Meeting alumni where they are has been a priority for every Harvard Alumni Association (HAA) president since John Quincy Adams led the organization upon its founding in 1840. Today, with around 60,000 Harvard alumni living outside the United States, international travel is a big part of the job. For incoming president Alice Hill ’81, Ph.D. ’91, it’s just a fact of life.
Hill has made the 24-hour-plus trip from her home in Melbourne, Australia, to Cambridge four times each year since joining the HAA Executive Committee in 2015. But that’s a relatively quick jaunt compared to the two-day journeys she embarked upon every summer as a child, traveling from her small town of Inuvik inside the Arctic Circle in Canada’s Northwest Territories to visit family in Boston.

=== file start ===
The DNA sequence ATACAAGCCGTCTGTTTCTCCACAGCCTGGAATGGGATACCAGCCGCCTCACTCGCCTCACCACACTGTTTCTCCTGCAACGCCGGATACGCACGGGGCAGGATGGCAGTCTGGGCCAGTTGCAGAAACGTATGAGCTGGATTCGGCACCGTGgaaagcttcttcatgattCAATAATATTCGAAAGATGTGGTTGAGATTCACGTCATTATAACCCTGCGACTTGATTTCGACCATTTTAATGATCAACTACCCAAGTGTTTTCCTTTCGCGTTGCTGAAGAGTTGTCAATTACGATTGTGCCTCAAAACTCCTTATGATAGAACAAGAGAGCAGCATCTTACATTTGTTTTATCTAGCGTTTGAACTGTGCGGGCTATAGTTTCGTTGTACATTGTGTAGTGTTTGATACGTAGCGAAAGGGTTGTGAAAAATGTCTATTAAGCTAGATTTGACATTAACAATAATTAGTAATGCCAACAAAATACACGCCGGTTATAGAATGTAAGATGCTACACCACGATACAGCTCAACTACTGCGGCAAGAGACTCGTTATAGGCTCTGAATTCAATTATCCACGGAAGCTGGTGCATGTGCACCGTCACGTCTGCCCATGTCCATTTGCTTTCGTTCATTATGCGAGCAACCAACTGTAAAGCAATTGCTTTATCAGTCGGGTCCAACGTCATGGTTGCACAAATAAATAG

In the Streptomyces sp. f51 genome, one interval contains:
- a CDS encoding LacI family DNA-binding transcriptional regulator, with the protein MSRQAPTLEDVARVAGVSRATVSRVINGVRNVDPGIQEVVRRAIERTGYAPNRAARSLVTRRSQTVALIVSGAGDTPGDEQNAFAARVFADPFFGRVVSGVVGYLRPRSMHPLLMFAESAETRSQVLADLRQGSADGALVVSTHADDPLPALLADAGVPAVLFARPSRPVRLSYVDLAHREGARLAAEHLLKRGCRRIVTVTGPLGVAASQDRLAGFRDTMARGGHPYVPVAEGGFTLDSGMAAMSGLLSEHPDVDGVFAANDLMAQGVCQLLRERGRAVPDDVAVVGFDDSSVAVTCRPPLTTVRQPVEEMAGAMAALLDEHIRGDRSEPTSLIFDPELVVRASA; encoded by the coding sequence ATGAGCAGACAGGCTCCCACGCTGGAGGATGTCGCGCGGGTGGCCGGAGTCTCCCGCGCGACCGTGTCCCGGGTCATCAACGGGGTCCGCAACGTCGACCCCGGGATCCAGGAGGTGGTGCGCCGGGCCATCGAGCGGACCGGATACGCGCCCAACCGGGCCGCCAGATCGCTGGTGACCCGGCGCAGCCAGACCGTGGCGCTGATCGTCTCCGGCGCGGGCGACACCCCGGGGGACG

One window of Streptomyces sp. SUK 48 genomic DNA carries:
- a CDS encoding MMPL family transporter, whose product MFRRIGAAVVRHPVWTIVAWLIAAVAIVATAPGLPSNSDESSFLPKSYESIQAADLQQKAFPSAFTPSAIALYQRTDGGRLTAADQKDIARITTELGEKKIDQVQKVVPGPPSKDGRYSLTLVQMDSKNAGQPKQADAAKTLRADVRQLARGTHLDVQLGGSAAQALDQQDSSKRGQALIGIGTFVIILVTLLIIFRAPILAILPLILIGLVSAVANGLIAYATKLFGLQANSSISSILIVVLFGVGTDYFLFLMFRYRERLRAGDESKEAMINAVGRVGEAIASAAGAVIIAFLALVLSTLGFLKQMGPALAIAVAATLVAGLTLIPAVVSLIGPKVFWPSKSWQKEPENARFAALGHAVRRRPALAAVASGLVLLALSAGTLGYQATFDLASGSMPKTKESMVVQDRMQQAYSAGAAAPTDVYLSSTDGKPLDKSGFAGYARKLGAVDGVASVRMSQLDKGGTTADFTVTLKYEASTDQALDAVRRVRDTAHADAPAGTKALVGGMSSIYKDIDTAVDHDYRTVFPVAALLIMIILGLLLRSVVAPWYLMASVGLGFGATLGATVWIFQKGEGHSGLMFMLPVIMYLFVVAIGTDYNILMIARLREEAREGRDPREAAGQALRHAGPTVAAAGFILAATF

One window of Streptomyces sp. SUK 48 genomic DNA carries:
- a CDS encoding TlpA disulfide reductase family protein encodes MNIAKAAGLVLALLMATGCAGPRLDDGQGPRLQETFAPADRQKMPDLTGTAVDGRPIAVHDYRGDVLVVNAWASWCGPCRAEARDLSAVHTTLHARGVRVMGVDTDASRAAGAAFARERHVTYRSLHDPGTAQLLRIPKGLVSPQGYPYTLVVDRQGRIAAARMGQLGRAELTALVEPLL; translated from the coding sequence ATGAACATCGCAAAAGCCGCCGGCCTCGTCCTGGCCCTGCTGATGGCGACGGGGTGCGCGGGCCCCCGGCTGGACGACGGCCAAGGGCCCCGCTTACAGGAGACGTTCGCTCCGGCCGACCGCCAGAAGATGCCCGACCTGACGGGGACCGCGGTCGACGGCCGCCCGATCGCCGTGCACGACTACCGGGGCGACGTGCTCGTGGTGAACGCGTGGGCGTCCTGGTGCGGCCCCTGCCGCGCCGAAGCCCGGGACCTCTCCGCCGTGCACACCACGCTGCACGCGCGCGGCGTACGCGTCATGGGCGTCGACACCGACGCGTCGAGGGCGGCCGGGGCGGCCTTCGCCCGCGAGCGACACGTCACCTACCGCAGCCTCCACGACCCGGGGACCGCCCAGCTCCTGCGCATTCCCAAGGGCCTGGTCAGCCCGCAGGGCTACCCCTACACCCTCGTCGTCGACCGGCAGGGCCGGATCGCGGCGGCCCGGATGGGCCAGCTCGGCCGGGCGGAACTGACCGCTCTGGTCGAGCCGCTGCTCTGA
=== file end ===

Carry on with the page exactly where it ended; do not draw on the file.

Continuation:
And her globe-trotting didn’t stop there. After graduating from Radcliffe College, where she studied economics and played on the inaugural women’s ice hockey team, Hill earned her master’s at the London School of Economics, went back to Canada to work for the federal government, and then returned to Harvard for her Ph.D. in business economics.
Wherever life has taken her, she has found ways to stay connected to the University, even from thousands of miles away.
“I love this community,” said Hill, who has been a member of Harvard Clubs in London, Ottawa, Washington, D.C., and Victoria (Australia). She has also served on the HAA board as director for Australasia, vice president for University-wide alumni affairs, and, currently, first vice president. “Harvard is a way to meet really interesting people, but more importantly, it’s a way to get really interesting and capable people working together to do things that we couldn’t do as individuals.”